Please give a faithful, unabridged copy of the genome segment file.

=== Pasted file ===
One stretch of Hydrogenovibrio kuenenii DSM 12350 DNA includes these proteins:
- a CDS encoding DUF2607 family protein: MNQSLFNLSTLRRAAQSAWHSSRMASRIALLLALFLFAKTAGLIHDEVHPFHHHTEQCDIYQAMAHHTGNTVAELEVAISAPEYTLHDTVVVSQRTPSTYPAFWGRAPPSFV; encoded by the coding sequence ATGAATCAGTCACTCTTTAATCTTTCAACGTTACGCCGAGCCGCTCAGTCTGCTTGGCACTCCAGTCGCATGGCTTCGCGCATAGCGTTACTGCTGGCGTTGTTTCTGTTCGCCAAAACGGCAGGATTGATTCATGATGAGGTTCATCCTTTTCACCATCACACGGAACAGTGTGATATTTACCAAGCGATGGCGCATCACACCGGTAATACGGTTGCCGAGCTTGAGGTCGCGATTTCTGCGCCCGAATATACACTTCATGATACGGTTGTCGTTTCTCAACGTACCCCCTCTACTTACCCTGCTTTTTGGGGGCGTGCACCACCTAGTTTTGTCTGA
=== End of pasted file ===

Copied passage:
One stretch of Hydrogenovibrio kuenenii DSM 12350 DNA includes these proteins:
- a CDS encoding DUF2607 family protein: MNQSLFNLSTLRRAAQSAWHSSRMASRIALLLALFLFAKTAGLIHDEVHPFHHHTEQCDIYQAMAHHTGNTVAELEVAISAPEYTLHDTVVVSQRTPSTYPAFWGRAPPSFV; encoded by the coding sequence ATGAATCAGTCACTCTTTAATCTTTCAACGTTACGCCGAGCCGCTCAGTCTGCTTGGCACTCCAGTCGCATGGCTTCGCGCATAGCGTTACTGCTGGCGTTGTTTCTGTTCGCCAAAACGGCAGGATTGATTCATGATGAGGTTCATCCTTTTCACCATCACACGGAACAGTGTGATATTTACCAAGCGATGGCGCATCACACCGGTAATACGGTTGCCGAGCTTGAGGTCGCGATTTCTGCGCCCGAATATACACTTCATGATACGGTTGTCGTTTCTCAACGTACCCCCTCTACTTACCCTGCTTTTTGGGGGCGTGCACCACCTAGTTTTGTCTGA